De Vos P, De Ceukelaire W, Van der Stuyft P: Colombia and Cuba, contrasting models in Latin America's health sector reform. Trop Med Int Health; 2006 Oct;11(10):1604-12

Nicol D: Balancing innovation and access to healthcare through the patent system--an Australian perspective. Community Genet; 2005;8(4):228-34

Kamunyori S, Al-Bader S, Sewankambo N, Singer PA, Daar AS: Science-based health innovation in Uganda: creative strategies for applying research to development. BMC Int Health Hum Rights; 2010;10 Suppl 1:S5

February Tweethearts

Tweets are getting to the heart of the matter in 140 characters or less. Here are my February tweethearts to date.

Health Reform: The Computer's Potential to Improve Health Care - Don’t let IBM Watson’s victory on Jeopardy fool you. The computer will not replace doctors and does not address most patient concerns.

Health Reform's Open Frontier: Achieving , Monitoring and Supporting Patient Compliance - Many bad health outcomes stem from patient behavior and lack of compliance with doctor’s orders once patients leave the doctor’s office.

Obamacare: Between a Rock (Individual Mandate) anda Hard Place (Its Constitutionality) - Supreme Court: Decide Individual Mandate issue soon. Time, money, and resources are a’wasting. We can live with consequences.

Note to Federal Government: Beware of What You Wish for - Government wishes doctors and hospitals would join accountable care organizations (ACOs) to save money, yet the opposite may occur.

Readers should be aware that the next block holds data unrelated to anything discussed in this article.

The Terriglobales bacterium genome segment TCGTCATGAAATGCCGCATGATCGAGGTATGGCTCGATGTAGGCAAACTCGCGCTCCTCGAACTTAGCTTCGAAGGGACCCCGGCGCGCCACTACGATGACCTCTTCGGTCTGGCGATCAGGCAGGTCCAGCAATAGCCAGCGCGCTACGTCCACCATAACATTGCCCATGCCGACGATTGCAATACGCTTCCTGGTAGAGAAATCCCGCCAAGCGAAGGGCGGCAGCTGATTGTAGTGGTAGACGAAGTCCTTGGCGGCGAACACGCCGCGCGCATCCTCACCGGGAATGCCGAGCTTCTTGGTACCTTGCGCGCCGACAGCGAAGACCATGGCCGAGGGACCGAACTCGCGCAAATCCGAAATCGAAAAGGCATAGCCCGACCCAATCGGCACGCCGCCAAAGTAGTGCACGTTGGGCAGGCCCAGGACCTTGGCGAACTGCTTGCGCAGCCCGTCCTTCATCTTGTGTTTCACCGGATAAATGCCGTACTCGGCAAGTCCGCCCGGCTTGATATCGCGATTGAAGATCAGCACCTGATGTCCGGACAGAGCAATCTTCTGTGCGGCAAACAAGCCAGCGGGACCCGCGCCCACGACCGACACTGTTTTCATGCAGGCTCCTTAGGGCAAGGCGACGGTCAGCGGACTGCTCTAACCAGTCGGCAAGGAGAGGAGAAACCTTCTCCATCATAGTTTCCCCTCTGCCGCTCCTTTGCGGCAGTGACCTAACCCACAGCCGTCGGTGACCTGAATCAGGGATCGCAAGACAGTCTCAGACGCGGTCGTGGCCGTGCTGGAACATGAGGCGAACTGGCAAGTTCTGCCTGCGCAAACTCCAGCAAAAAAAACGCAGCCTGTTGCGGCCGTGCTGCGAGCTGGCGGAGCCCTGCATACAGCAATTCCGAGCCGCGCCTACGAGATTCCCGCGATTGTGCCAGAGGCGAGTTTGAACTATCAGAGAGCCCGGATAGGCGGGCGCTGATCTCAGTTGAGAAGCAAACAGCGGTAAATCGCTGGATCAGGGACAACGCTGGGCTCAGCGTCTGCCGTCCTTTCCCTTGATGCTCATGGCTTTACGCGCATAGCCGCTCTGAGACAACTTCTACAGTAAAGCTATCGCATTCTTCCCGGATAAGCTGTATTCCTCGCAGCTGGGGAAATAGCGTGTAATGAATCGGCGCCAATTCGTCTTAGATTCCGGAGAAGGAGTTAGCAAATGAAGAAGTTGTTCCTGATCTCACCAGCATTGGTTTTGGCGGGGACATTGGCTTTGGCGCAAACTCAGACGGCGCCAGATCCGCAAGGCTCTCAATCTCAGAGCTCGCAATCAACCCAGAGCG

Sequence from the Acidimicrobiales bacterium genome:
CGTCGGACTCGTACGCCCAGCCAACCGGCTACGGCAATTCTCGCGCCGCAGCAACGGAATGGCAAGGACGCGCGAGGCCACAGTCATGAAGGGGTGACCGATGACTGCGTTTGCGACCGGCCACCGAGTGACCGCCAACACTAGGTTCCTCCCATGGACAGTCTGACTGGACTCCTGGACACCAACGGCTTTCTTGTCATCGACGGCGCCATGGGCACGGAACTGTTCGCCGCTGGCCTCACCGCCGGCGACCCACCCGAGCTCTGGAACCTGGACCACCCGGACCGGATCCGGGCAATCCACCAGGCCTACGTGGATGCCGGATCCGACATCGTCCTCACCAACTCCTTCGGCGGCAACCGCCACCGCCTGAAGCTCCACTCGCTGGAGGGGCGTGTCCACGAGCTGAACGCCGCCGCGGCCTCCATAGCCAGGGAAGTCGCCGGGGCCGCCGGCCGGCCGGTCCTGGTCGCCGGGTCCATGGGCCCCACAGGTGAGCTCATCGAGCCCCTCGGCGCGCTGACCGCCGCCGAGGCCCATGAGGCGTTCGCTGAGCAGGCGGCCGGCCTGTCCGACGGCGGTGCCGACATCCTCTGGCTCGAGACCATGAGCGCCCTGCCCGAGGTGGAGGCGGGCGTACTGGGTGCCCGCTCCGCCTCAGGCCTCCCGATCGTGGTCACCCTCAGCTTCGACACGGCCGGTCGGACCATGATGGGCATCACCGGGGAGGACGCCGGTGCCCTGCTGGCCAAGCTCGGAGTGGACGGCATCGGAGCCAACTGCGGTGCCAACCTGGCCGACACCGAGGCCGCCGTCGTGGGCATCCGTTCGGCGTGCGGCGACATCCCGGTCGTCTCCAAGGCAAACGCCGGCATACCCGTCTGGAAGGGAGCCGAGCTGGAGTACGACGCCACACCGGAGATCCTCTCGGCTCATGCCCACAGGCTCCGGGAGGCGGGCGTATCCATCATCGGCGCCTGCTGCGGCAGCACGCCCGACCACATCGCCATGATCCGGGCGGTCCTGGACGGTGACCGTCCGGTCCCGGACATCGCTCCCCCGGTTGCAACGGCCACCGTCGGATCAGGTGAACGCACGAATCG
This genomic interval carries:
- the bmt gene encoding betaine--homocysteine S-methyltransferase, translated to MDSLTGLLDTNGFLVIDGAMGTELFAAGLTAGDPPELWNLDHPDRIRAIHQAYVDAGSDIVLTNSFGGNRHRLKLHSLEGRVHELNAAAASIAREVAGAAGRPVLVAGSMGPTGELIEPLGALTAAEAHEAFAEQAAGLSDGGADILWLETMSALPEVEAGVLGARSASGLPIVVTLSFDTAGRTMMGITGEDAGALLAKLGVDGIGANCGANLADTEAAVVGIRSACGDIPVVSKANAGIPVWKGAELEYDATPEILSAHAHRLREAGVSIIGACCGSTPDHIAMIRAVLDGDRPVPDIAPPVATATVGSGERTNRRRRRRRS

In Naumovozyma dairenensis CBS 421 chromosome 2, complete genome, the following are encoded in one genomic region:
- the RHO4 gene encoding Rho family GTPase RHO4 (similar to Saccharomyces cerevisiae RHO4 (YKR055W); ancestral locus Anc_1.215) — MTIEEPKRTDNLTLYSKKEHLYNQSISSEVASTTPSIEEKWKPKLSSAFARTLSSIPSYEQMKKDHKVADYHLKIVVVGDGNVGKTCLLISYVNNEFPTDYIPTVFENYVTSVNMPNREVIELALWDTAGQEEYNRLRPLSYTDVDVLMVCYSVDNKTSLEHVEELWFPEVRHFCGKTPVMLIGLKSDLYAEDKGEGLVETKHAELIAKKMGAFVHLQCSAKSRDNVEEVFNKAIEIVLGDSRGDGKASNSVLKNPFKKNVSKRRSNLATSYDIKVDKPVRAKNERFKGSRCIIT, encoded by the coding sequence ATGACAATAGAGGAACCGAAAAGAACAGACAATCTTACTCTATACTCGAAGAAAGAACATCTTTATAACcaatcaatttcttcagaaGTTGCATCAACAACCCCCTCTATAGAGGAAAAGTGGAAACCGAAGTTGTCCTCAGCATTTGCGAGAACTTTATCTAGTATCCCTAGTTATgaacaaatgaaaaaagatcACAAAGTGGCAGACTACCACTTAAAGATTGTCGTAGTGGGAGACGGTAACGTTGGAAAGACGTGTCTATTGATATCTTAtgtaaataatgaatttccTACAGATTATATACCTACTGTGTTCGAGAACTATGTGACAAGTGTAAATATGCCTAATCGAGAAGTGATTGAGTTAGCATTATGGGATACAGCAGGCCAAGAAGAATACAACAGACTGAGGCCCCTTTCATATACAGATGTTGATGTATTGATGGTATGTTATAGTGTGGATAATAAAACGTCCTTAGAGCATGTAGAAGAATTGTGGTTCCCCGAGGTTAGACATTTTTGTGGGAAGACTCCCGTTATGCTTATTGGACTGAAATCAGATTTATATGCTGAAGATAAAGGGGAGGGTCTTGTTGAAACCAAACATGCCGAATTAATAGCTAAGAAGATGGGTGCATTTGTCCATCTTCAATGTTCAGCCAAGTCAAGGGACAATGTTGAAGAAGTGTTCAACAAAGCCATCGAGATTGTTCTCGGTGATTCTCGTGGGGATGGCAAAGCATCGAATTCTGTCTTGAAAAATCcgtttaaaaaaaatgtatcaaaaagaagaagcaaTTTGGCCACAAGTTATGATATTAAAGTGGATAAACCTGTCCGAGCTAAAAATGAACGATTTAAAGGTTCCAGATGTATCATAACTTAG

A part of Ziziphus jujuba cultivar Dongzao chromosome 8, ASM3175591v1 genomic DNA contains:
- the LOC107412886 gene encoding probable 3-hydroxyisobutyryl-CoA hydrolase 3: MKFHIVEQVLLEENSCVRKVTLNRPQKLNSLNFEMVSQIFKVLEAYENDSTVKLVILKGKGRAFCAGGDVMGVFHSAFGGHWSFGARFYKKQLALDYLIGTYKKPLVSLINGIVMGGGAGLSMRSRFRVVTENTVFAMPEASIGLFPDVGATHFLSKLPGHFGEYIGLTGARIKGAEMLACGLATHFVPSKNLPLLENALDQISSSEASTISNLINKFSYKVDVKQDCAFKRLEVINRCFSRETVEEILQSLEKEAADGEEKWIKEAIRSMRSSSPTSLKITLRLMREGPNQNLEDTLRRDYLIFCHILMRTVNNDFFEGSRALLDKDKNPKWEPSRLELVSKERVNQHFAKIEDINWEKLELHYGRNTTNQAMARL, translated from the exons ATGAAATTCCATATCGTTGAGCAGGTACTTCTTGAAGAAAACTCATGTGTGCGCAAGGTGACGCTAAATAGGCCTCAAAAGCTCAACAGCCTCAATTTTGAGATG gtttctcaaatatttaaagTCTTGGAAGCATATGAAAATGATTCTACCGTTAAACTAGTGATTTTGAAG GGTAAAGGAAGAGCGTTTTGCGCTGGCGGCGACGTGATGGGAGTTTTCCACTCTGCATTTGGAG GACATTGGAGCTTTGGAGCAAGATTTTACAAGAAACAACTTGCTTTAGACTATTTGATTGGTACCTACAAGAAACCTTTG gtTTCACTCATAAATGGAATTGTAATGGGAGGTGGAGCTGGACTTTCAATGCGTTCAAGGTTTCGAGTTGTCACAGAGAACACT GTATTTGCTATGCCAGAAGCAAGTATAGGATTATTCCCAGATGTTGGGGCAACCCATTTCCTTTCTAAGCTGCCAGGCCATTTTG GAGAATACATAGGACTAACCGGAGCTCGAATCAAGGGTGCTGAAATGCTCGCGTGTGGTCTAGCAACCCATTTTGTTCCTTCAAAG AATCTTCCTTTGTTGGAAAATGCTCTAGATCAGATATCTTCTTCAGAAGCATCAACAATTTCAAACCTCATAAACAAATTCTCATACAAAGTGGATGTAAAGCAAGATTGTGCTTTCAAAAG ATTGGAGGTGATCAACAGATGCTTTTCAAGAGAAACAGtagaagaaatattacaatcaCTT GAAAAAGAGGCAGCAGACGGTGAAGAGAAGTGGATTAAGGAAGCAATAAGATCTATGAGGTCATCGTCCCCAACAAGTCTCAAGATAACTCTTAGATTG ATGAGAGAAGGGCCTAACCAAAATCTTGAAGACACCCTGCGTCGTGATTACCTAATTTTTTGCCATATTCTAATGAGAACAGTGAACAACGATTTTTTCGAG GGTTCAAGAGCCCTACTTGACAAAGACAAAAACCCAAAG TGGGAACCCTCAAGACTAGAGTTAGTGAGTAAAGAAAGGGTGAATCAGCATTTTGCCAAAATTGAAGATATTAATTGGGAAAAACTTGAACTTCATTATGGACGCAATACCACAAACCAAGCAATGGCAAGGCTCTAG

Egypt, The Social Media, and Health 2.0 – Twitter and Facebook will personalize and individualize care rather than mobilizing consumers to change the system downside up as in Egypt.

The Reform Mindset and The Many Faces of Health Care “Fragmentation”- Health reform should be more about increasing decentralization and customizing care than reducing fragmentation.

Health Reform: Private Practice Endangered – According to a Physicians Foundation physician survey, health reform is contributing to the decline of private practice.

• Health Reform: Addressing Primary Care Shortages
– 3 articles in New England Journal of Medicine offer recipes to solve primary care shortages, all of which will take time and are untested.

Health Reform: Who’s in Charge Here? - The U.S. Government or State Government - Politicians in D.C. are going for broke. Meanwhile State governments are simply going broke.

Health Reform No-No’s, The Case of EHRs – Why are doctors so slow in adopting EHRs? EHRs take $30,000 to install, $10,000 a year to maintain, and cut time spent with patients, about 30%.

Health Reform and the Dark Side of the Internet - The Internet has two sides – it frees us to find everything, but it can be used to control our personal and professional lives.

Consequences of Health Reform - In my unpublished book Good Intentions: Consequences of Health Reform, I say good intentions to reform aren’t enough for most Americans

• Senate Will Vote on Repeal
- Judge Roger Vinson ruled the law unconstitutional, but Democrats still rule the Senate institutional. Voters will note who voted for what